Our View: Clock ticking on debt that threatens Minnesota businesses
From the editorial: "A lack of legislative action ahead of Tuesday to replenish the state’s Unemployment Insurance Trust Fund would be an unacceptable betrayal and disastrous to Minnesota businesses, the lifeblood of our state’s economy."
A deadline is fast approaching Tuesday, one that Minnesota businesses in particular are watching closely.
During the pandemic, roughly one in five Minnesotans received unemployment checks at some point, according to the state, which drained the state’s Unemployment Insurance Trust Fund. Like other states, Minnesota was forced to borrow from the federal government so that laid-off and jobs-eliminated pandemic-impacted workers could continue to receive the financial assistance they needed and deserved. Minnesota borrowed $1 billion and, as of January, has a $1.7 billion debt in the fund, according to reports.
It needs to be paid back, as all but nine states and the Virgin Islands already have done, many using federal pandemic relief dollars.
If the Minnesota Legislature doesn’t vote to do likewise by Tuesday, or vote to use some of the state’s record nearly $9.3 billion budget surplus to pay back what the state owes, businesses and employers statewide will instead be tapped to cover the debt via tax increases that would last years, even more than a decade, and that would soar as high as double digits.
Businesses were assured during the struggle with COVID-19 that they wouldn’t be held liable for this debt, that the state would join the federal government in helping them stay afloat. A lack of legislative action ahead of Tuesday to replenish the state’s Unemployment Insurance Trust Fund would be an unacceptable betrayal and disastrous to Minnesota businesses, the lifeblood of our state’s economy.
“Rather than placing a tax hike onto our businesses that are still struggling to get back to 100%, we’re hoping that (legislative action resulting in) replenishing that unemployment trust fund — which is supported on both sides of the aisle and by the governor — can get across the goal line by March 15,” Duluth Area Chamber of Commerce President Matt Baumgartner said in an interview this week with the News Tribune Opinion page. “If you don’t have that additional tax hike, (your) ability to pay a little bit more (in wages) and to bring workers back when you can is a very real scenario.”
“Without (legislative) intervention, it will take many years of higher taxes to refill the fund — assuming we do not experience another economic calamity in the meantime,” John Reynolds, the Minnesota director for the National Federation of Independent Businesses, or NFIB, wrote in a commentary in the News Tribune in January. “Of all the obstacles facing Minnesota's small businesses, unemployment insurance-related tax increases is one that can be most quickly and easily addressed by state lawmakers. … Minnesota has ample funds available to head off (this tax) hike.”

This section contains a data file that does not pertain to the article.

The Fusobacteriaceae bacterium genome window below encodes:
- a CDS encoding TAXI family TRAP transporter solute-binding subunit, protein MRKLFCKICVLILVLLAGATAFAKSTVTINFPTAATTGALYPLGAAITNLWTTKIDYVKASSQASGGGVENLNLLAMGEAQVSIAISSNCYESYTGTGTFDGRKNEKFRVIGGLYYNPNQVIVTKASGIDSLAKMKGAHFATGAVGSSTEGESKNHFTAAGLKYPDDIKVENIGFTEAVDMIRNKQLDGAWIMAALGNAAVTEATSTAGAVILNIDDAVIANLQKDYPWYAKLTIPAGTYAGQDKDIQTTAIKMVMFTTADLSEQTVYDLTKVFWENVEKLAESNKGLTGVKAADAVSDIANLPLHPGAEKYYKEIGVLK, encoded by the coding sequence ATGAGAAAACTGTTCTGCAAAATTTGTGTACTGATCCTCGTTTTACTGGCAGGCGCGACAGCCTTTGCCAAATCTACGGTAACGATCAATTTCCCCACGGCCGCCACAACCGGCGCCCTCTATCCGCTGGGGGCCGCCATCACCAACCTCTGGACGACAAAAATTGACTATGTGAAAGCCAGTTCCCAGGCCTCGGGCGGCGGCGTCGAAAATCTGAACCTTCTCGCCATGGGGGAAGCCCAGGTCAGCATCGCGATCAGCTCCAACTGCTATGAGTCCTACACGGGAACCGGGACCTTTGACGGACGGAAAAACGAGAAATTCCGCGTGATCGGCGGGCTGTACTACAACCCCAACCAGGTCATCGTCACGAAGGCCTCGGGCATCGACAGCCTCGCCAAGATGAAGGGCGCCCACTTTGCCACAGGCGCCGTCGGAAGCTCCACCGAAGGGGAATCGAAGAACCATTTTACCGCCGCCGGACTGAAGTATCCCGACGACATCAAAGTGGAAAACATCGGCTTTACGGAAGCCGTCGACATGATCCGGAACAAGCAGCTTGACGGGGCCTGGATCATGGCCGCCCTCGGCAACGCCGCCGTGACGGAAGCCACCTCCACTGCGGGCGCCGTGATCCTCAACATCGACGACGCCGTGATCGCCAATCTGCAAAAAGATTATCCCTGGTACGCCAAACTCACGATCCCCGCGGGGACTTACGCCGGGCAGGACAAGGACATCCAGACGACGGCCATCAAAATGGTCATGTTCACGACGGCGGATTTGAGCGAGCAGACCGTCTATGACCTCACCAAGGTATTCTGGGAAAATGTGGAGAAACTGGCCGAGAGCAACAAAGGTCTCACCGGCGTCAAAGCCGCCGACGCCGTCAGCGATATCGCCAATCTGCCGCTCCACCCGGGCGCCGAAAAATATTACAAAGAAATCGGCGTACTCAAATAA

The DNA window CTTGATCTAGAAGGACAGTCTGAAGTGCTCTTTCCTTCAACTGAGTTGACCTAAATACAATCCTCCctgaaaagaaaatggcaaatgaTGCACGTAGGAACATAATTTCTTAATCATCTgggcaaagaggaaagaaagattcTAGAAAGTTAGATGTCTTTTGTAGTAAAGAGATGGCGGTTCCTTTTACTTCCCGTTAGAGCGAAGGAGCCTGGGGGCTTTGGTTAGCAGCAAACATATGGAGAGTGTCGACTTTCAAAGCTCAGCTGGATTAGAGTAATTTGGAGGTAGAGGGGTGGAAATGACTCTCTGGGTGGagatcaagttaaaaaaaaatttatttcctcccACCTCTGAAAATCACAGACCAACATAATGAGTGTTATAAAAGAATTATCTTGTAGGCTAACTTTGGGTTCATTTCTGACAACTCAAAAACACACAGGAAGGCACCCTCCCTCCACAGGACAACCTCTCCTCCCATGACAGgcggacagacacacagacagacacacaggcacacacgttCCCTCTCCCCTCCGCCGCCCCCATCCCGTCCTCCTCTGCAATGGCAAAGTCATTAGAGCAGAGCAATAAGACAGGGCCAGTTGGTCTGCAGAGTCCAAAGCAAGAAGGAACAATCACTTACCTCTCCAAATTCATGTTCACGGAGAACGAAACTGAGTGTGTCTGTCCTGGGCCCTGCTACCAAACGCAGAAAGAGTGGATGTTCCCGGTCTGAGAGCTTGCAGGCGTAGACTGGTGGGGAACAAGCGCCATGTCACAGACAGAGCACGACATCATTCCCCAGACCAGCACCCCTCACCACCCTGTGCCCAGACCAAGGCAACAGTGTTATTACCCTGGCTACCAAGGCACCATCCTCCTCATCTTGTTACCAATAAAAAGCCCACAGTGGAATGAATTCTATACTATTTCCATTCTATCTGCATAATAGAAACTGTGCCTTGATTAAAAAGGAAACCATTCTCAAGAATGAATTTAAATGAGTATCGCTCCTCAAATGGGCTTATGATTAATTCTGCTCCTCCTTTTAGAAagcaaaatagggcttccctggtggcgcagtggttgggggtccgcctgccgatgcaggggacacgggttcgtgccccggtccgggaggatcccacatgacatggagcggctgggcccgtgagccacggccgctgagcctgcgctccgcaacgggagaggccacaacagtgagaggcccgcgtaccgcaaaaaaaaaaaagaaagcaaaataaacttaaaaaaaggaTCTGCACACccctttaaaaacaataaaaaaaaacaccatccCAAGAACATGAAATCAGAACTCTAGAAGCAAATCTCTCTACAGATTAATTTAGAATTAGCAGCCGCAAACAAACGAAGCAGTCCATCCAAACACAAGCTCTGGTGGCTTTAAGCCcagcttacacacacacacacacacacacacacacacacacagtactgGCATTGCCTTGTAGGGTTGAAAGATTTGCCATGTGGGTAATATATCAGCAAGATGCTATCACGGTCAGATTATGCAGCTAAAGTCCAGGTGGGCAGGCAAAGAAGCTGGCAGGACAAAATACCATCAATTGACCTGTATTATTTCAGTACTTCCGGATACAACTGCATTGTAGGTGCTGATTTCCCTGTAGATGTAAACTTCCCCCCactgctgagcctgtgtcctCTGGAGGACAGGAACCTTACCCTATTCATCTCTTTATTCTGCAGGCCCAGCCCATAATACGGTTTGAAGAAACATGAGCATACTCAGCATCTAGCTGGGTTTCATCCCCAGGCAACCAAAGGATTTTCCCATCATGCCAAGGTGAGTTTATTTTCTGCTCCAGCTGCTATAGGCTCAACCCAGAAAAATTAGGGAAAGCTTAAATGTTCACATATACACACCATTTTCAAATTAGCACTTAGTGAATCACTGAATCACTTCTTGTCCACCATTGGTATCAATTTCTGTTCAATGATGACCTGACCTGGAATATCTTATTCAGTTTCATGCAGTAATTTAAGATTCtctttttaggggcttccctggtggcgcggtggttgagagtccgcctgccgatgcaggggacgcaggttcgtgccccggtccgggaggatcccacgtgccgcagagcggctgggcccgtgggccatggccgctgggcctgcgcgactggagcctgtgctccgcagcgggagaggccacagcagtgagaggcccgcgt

A Senate Republican bill proposes spending $2.73 billion to pay off the debt and refill the fund for future worker claims. The money would come from the state surplus, a use also supported by DFL Gov. Tim Walz. The Senate bill additionally would cover more than $8 million in interest the state owes the federal government on this debt. That interest is accruing at a clip of about $50,000 a day, as the Star Tribune reported this week, making immediate legislative action that much more urgent.
Like the governor, House DFLers have signaled support for using the surplus to pay back the debt, but they are also tying the issue to other matters like frontline worker pay and paid family and medical leave. Most Minnesotans agree with bonus checks to frontline workers who stayed on the job and helped get us through the pandemic, incurring unexpected hardships and costs, but that and other issues can be dealt with separately. Tacking unrelated items onto unemployment-insurance legislation would only complicate any bill, making more difficult the quick passage needed this session.
“There is no better way to kill job growth in Minnesota than to leave this unemployment-insurance issue unaddressed,” Sen. Jason Rarick, R-Pine City, a co-sponsor of the Senate bill, said in a statement received by the News Tribune and other media. “When the pandemic shutdowns began, thousands of Minnesotans were laid off and relied on this fund. We promised our small businesses that we wouldn’t hold them responsible for replenishing that fund. Unfortunately, we haven’t followed through. Now, our employers face the potential of a business-breaking tax. This legislation allows us to keep our promise, replenish the fund, and get Minnesota’s economy back on track.”
But only if lawmakers take necessary action by Tuesday. The clock is ticking. Minnesota businesses shouldn’t be, but they’re at the whim right now of politics and partisanship — and a major blow to our state economy is in the balance.